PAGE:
Live exporting companies Wellard Rural Exports and Elders' North Australian Cattle Co have welcomed the Federal Government's decision to rescind the order that suspended live cattle exports to Indonesia.
In a statement issued in response to the lifting of the suspenion, Wellard said it had been working closely with the Australian Department of Agriculture, Forestry and Fisheries and its commercial partners in Indonesia to develop, verify and operate a supply chain that meets the newly developed animal welfare and traceability standards.
"Many abattoirs in Indonesia had already invested in modern facilities to optimise animal welfare outcomes, however the changes required to meet the traceability and verification standards are substantial.
"Wellard will submit a Notice of Intent to Export cattle to Indonesia to the Australian Quarantine Inspection Service once it is confident those standards can be met by the company and its commercial partners in Indonesia.
"Importantly, the removal of the suspension order by the Australian Government is a significant first step in facilitating the release of Indonesian cattle import permits to our Indonesian customers," the statement said.
The National Farmers Federation, Meat and Livestock Australia, Livecorp, Cattle Council of Austrlaia and the state farm organisations issued a joint statement supporting the lifting of the ban.
"While this is an important first step for cattle producers, exporters and businesses impacted so heavily by the suspension, the recommencement of the trade will be gradual to those supply chains that meet approved international standards, and export volumes may not return to normal levels for a considerable period of time.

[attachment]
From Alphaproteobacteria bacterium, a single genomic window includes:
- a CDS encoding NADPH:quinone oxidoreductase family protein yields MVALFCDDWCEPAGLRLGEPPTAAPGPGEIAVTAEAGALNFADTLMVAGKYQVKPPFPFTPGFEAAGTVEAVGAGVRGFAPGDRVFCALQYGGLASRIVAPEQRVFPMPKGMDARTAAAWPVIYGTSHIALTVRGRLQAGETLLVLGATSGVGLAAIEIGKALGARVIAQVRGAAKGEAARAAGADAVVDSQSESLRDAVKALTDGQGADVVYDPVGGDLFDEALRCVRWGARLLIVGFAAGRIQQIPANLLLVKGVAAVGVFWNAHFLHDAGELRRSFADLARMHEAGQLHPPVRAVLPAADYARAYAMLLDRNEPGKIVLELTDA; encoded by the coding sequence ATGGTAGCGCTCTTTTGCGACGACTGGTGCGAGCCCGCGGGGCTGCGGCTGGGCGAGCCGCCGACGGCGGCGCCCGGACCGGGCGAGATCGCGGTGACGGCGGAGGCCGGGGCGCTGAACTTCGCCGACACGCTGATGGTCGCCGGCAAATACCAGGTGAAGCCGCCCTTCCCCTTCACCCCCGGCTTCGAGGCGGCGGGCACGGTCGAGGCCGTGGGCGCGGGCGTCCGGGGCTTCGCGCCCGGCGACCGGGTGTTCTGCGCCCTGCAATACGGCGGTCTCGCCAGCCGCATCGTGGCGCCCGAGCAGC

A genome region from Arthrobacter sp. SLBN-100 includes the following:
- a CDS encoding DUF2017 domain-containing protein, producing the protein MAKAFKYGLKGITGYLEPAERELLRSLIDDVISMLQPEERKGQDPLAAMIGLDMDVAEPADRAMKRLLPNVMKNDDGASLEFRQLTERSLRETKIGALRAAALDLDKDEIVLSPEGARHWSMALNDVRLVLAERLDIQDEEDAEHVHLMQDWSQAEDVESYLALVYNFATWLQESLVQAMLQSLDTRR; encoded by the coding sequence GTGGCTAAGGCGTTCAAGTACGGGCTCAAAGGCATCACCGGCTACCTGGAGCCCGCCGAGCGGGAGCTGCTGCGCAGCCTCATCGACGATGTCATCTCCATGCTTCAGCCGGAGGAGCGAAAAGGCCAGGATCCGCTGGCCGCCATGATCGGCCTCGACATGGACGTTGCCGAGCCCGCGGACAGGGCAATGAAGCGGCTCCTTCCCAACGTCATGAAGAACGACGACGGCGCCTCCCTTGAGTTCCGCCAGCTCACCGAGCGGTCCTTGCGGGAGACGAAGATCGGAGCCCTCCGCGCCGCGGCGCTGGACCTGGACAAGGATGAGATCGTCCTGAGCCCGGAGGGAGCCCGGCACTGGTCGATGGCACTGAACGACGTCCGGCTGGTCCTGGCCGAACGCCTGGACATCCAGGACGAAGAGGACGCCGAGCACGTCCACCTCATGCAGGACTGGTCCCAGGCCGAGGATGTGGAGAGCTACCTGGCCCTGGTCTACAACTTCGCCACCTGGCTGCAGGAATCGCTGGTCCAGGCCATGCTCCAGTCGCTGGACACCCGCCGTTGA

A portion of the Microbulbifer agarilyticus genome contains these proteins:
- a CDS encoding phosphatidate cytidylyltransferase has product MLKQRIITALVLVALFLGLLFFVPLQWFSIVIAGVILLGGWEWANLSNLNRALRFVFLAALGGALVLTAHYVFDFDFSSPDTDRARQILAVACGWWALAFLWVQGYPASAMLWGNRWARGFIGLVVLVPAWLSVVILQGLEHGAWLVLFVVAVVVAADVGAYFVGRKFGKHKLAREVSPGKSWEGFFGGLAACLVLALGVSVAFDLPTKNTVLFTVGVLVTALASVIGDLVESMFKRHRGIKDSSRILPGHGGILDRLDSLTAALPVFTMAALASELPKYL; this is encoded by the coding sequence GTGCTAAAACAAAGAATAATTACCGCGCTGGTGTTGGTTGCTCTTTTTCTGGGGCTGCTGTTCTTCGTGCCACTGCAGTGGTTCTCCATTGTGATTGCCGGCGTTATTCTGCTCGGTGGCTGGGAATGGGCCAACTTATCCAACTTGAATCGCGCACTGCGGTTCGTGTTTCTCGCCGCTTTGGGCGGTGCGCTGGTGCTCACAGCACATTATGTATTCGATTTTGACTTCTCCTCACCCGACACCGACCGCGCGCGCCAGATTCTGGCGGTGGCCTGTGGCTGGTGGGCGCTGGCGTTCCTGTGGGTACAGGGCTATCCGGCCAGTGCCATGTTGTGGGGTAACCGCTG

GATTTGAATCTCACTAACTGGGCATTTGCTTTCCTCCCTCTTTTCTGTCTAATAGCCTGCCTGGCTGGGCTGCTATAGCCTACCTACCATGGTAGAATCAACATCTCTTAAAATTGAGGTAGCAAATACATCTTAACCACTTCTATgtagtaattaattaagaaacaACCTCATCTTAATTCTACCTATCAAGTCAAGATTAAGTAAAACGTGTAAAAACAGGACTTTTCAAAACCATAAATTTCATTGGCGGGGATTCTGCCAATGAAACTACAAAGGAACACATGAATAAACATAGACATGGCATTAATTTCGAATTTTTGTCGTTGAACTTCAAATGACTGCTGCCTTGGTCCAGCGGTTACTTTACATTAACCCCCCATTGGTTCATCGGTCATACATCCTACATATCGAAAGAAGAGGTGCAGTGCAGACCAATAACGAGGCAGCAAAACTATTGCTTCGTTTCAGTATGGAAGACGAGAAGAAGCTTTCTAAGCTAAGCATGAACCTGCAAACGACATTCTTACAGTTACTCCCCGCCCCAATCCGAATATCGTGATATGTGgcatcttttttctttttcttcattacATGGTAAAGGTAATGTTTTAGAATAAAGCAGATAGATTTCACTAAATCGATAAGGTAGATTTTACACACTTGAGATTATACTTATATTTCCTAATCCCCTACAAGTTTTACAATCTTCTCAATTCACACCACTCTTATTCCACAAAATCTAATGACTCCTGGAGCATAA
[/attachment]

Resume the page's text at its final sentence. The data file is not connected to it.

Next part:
"While ever volumes remain below normal levels producers in northern Australia will continue to suffer.
"The industry and Government must now work together with Indonesia to bring additional facilities up to international standards, so that the $320 million a year trade can return to normal levels as soon as possible while also assuring the welfare of Australian cattle throughout the supply chain."
Elders chief executive Malcolm Jackman said on ABC televison that he expected some cattle trade would resume by the end of the month, but a lot of work was still required before that could happen..
"We are targeting an August 1 launch for our first shipment but there's a fair amount of legwork and paperwork to be done to get an export licence in line with the new protocols," he said.
"We need to complete the audit to complete the supply chain which is underway in Indonesia at the moment.
"We still have to get an export licence from the Government – there's a fair amount of work to go through that process – and also we still need to go through the process of getting an import permit from the Indonesian director-general."
NT Cattlemen's Association chief executive Luke Bowen said the partial resumption of trade was a "strong signal" from the government that it was committed to the future of the live export industry, but told the Australian newspaper that the industry was "certainly not expecting the resumption of the trade at historic levels". He predicted only 30 to 40 per cent of the trade would resume this year.
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